I read piles of slash. Mainly Sentinel slash. As much as I can stand, which is quite a lot.
And I have never, ever, rejected a well-written story because I felt like it was a retread.
If you have the gift of writing, you don't need to be "unique" or have a "hook." You tell the story, as eloquently as possible, as truthfully as possible, and you don't worry if you've borrowed an idea or two -- especially not in this community which is made up of borrowed ideas. I'm not saying plagiarize -- local deities forbid you do such a shitty thing. I'm saying, if your story happens to look a little like somebody else's, tell your story anyway.
There was a pause, and he didn't really know what to say, but then Jim took a bite out of a strawberry, a very careful, almost hesitant bite; and then he did, he did know. "So... why'd you do this, then? Why do this if you think it's... weird?"
This time Jim's smile was much more authentic. "So you could feel fucking fantastic. So I could hose you off."
And God bless his brain, that reliable and trusty organ; because a suspicion formed immediately within him and his brain was right there, backing him up, adding evidence upon evidence until the weight of conviction was so stunning that he almost felt it sitting on his chest. "Oh *wait* a minute, man... just wait one minute, here." He took a breath and let it out, knowing that there were many, many questions, and very few of them that wouldn't induce Jim to shut up like a clam. "You did this so that I could enjoy it? Is that what you're saying?"
Jim appeared to be vaguely puzzled. "Uh, yeah? Problem?"
The leftover taste of peaches and cherries seemed suddenly too sour. "Well, let's see... what you're basically telling me here is that it's okay for me to enjoy stuff, but it's not okay for you, but that you like it when I enjoy stuff even when you can't-- yeah, I'd say there's a problem there. Wouldn't you?"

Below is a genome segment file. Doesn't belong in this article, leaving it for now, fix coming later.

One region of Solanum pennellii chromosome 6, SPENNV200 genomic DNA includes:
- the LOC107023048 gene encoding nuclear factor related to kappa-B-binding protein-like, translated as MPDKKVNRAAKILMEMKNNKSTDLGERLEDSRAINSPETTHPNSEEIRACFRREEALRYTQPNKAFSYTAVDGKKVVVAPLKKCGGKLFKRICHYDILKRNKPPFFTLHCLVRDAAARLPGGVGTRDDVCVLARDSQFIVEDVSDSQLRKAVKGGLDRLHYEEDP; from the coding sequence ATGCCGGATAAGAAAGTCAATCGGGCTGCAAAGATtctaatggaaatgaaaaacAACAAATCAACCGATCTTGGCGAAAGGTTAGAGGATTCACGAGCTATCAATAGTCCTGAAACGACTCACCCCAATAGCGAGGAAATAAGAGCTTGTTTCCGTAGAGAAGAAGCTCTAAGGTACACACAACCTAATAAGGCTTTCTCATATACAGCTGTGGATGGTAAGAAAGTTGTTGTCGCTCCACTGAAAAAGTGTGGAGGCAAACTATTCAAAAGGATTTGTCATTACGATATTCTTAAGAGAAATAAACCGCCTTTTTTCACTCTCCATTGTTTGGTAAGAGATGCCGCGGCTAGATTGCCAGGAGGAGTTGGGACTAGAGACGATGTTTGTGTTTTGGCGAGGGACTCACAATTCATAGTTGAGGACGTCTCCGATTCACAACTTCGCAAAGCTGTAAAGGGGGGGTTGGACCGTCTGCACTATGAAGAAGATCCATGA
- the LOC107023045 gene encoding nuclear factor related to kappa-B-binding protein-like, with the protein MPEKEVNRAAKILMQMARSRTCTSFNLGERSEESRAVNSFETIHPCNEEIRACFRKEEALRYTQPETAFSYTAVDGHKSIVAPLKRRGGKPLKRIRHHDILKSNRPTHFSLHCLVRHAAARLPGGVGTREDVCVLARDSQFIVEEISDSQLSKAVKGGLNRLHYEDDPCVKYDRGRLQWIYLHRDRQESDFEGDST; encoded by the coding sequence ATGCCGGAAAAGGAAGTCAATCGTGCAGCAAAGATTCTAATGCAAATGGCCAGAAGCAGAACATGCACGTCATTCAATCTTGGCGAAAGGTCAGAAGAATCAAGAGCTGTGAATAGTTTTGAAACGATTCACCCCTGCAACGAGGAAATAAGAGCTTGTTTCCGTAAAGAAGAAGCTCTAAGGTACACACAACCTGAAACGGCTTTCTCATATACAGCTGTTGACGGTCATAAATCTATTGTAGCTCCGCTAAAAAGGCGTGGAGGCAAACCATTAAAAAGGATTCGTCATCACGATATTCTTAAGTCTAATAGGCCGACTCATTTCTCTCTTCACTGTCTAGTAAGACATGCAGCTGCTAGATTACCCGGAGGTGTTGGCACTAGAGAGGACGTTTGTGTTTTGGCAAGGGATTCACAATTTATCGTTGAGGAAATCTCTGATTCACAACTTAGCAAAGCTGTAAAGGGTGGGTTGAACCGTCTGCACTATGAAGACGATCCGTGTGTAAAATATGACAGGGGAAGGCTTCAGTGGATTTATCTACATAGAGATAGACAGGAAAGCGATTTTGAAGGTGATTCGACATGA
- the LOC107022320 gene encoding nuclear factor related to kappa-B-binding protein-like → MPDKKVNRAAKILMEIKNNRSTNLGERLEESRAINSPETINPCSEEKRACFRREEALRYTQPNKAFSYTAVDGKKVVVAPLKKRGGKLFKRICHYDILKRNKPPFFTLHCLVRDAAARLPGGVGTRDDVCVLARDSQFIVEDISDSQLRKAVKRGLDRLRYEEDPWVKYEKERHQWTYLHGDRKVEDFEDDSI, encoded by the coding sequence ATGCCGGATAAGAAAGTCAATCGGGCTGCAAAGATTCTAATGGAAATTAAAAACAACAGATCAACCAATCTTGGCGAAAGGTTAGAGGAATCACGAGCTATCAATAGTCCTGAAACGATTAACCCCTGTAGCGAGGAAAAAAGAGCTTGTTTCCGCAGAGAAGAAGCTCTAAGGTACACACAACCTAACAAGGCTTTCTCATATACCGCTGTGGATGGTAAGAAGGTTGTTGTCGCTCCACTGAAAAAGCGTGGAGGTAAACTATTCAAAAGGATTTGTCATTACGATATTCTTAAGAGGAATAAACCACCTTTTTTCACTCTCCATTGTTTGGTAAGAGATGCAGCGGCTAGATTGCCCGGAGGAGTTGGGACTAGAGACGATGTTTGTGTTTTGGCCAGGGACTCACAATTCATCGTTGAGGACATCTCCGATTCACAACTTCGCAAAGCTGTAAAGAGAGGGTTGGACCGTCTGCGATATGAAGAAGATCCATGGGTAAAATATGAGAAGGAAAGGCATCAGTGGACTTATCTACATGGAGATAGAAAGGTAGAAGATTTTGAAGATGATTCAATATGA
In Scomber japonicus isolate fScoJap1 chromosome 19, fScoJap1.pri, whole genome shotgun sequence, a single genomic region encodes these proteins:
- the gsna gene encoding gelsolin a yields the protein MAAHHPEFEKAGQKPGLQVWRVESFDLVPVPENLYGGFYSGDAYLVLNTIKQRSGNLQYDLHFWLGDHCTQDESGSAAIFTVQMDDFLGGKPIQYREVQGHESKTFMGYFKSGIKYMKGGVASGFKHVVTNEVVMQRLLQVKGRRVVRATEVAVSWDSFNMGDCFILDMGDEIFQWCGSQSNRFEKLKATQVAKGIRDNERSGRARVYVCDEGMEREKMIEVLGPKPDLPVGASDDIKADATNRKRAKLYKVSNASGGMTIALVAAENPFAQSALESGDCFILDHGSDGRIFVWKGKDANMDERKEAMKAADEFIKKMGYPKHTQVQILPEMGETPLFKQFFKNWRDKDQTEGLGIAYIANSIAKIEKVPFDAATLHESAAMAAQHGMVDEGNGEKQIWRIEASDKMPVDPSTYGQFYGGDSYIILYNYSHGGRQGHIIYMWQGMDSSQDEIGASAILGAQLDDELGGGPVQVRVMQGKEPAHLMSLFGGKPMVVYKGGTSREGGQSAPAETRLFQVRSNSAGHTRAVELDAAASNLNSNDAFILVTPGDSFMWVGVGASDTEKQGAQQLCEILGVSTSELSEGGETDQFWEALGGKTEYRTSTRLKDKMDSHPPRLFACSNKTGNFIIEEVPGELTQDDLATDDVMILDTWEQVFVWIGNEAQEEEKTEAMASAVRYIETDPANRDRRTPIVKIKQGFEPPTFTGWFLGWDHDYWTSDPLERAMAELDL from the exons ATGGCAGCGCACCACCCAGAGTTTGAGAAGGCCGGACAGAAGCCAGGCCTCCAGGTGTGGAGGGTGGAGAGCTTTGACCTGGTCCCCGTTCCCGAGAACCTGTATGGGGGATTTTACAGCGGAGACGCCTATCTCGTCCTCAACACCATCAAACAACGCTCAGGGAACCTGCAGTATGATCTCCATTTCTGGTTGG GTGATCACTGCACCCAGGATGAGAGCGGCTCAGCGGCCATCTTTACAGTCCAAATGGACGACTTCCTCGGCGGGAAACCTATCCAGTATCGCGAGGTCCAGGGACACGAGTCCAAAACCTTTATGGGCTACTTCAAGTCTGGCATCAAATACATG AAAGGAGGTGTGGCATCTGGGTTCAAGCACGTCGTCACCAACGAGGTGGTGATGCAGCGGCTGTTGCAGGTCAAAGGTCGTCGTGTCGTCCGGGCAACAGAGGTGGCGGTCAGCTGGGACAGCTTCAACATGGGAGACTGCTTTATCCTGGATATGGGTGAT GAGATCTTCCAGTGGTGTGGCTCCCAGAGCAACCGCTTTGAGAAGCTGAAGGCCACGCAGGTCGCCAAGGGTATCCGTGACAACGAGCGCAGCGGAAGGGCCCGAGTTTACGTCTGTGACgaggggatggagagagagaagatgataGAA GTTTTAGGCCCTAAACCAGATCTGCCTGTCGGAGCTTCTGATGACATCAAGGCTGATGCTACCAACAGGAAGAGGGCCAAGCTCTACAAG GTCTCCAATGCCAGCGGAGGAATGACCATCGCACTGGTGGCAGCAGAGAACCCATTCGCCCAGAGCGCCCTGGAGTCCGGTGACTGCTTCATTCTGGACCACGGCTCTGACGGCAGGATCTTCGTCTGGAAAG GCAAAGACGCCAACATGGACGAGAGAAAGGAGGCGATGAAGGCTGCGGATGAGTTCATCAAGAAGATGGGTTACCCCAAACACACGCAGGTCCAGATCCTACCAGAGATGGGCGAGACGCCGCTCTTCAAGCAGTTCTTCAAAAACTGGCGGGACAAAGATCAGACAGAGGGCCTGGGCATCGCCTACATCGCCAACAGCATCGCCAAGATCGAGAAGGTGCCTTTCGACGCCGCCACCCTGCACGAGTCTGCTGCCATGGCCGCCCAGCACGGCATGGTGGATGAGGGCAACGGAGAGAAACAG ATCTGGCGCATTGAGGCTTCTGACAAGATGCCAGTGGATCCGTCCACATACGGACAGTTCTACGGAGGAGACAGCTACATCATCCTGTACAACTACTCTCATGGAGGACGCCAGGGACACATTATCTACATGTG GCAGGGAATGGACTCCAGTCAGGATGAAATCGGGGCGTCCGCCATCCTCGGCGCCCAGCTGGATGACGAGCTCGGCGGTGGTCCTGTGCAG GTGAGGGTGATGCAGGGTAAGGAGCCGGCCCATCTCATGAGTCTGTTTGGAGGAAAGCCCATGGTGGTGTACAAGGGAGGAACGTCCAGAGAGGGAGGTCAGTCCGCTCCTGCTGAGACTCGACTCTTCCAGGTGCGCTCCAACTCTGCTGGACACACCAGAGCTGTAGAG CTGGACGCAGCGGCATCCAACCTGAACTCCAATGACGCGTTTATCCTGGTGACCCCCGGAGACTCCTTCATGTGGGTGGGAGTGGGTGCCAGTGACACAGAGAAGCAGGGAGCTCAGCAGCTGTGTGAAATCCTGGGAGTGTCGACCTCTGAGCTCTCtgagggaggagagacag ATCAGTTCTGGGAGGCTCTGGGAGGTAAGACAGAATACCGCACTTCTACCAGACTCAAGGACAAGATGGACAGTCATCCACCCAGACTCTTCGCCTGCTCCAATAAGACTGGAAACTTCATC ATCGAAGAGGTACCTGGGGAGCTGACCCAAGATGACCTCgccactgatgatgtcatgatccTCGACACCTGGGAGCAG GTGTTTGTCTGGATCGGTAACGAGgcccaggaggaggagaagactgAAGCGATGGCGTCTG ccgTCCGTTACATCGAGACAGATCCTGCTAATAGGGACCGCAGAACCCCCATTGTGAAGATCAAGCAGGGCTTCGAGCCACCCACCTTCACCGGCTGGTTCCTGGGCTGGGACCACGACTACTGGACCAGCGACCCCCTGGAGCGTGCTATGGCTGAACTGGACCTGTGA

-- "Fruit of the Vine," by Aristide
Now, if you can actually plot and write, I blow in your sacred belly button. Bless you. Write more.
But let's look at some of the central themes of TS a little more. Let's not be afraid to tell a story where one of Jim's senses is lost (Blind Man's Bluff), where there's another individual with Sentinel senses (S2), where Something Dreadful happens to Blair's dissertation (TSbyBS), or where a government agent tries to blackmail Jim and Blair (Rogue). Those are central themes of the show, and they're themes you don't usually find in other buddy-cop shows. Let's not shy away from them.
I mean, heck, what if Jim suddenly lost his sense of touch, for example? There are eleven different things you could do with that -- and I ain't even breaking a sweat here.
There are basic themes in TS -- trust, control, observation, friendship, sensation, choice, belief, the unknown -- for which there really is room for more than one story. Trust me here.
Used to be I had a map for my life. A big one, with bright colors and firm, straight lines that led places like Mozambique and Swaziland and Brazil. All those countries with 'z's in them. So many places highlighted I knew I'd never get to them all, but hell, the research is half the fun anyway, right? All those indigenous tribes, disappearing faster than you can say, "You want fries with that?" All those cultures, and traditions, and rituals, vanishing while people like me pretend we can at least preserve the artifacts, if not the landscape.
But that's all changed now. Borneo? No contest. The Sentinel thing, the Jim thing, won hands down. He's his own little tribe of one, a treasure chest of unknown motivations and rabid insecurities and unexpected strengths. And when it was just Jim-Sentinel, Blair-Guide, when it was just research, when he could be the cop and I could be the observer, it was enough.
At least, I thought so.
-- "Territorial Imperative, Part Two," by Bone